EU Fisheries Ministers desire a Common Fisheries Policy with greater regional and national influence
More possibilities for decentralized decisions was a theme at today’s Council meeting where EU Fisheries Ministers discussed the Commission’s proposals on transferable fishing concessions and regionalization of fisheries management
More decentralized decisions are to contribute to ensuring more sustainable fisheries in the future. This is the main idea in the Commission’s proposal on regionalisation that was discussed at today’s meeting in Luxembourg.
The EU fisheries Ministers agree that regionalisation is a right solution for achieving the objective of sustainable fisheries. The question is how to do it in real life.
“Regionalisation is all about making the right decisions at the right levels, thus getting rid of micro-management from Brussels. At the same time we must ensure a level playing field. At today’s meeting we have received many constructive proposals,that will be included in the future work on the reform,” says the Council chair, Mette Gjerskov, and stresses that the overall objective is to ensure more sustainable fisheries.
Trade in fish quotas
An important issue in the reformation of the Common Fisheries Policy is to create a balance between the fishing capacity and the actual fishing opportunities. As a tool for reaching this objective, the Commission has proposed a mandatory system of transferable fishing concessions. This means that fishermen may buy and sell their quotas.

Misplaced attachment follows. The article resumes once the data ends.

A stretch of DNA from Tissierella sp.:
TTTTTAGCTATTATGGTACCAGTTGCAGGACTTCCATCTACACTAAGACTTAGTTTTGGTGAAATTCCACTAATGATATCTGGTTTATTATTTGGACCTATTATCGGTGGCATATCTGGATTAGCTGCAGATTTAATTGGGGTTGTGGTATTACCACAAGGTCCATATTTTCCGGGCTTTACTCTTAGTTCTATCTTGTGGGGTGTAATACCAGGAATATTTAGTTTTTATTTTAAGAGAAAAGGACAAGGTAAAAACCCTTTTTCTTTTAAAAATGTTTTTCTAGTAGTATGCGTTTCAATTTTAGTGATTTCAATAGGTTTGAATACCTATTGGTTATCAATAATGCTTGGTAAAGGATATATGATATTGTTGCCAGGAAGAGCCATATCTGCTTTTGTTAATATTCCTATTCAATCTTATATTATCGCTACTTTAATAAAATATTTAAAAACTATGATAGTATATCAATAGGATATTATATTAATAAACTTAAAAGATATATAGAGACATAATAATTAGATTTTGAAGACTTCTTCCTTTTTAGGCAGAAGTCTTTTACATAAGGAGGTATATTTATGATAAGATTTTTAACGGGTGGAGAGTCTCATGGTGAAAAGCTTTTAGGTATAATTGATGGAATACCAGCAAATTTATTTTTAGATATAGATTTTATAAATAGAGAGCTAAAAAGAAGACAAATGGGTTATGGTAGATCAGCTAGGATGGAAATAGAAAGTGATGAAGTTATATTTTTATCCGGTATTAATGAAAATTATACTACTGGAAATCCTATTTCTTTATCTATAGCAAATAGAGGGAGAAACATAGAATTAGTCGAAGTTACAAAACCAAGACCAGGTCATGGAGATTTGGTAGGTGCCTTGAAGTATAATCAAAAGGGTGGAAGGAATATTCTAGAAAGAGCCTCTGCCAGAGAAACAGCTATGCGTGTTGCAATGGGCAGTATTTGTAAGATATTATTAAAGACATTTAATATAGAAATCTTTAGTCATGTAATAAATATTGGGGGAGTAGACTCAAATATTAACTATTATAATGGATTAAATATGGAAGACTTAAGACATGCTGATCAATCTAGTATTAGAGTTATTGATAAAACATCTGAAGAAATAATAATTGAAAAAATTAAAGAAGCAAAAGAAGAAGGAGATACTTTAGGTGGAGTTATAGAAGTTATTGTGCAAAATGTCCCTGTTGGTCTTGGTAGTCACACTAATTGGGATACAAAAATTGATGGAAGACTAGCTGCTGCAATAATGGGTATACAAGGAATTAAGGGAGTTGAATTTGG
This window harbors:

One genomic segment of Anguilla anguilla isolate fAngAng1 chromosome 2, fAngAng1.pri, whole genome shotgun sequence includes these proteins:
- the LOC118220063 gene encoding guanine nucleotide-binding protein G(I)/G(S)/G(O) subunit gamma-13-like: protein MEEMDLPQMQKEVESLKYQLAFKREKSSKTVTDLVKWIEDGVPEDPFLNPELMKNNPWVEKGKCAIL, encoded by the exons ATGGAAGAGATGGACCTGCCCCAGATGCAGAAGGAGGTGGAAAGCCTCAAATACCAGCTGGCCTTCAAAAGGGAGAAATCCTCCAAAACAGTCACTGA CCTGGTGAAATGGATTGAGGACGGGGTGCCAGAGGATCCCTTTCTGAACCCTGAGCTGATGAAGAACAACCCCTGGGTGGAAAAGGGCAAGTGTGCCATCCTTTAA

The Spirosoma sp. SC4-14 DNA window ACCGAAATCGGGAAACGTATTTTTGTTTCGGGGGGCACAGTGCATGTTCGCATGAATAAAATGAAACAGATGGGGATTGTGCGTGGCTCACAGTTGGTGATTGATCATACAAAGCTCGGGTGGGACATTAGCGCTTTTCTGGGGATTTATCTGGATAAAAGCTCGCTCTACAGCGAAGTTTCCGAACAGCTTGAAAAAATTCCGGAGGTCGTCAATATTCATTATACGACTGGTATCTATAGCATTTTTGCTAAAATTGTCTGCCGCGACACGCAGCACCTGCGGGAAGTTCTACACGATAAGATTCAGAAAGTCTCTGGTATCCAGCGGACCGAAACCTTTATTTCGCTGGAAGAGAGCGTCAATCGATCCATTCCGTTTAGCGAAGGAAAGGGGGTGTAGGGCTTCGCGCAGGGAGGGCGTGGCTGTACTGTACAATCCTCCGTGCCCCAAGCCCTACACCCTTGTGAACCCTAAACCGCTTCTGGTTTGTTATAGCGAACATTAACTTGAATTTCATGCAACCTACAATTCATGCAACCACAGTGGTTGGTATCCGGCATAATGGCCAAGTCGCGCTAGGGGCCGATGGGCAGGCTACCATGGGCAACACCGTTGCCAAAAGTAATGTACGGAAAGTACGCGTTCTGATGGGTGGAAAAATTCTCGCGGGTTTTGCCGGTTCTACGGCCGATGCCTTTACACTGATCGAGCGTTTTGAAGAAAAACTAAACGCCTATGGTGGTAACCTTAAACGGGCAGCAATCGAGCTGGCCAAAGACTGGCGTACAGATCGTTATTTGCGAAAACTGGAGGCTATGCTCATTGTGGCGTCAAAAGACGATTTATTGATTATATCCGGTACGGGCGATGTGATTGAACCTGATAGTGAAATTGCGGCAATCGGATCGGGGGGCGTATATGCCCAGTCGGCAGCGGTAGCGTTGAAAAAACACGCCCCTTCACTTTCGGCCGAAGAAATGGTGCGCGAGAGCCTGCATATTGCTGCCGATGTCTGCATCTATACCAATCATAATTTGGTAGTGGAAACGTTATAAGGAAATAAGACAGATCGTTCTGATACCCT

Today’s debate demonstrated that a majority of EU Fisheries Ministers oppose to a mandatory system for selling and buying of quotas. Some Member States are worried that the trade may lead to a concentration of ownership with negative social impact on coastal communities.
“It is important to eliminate excess capacity and more national co-decision may be reasonable whether it is with regard to trading fish quotas or other measures. The main thing is to find effective solutions. All Member States must contribute to a more sustainable development,” states Mette Gjerskov.
“Denmark has introduced transferable fishing quotas. But I am fully aware that it does not mean that it will work well in all Member States. What works well in one place may have the opposite effect in another,” says Mette Gjerskov.
The Danish Presidency aims at reaching a general approach on the Fisheries Reform at the Council meeting in June.
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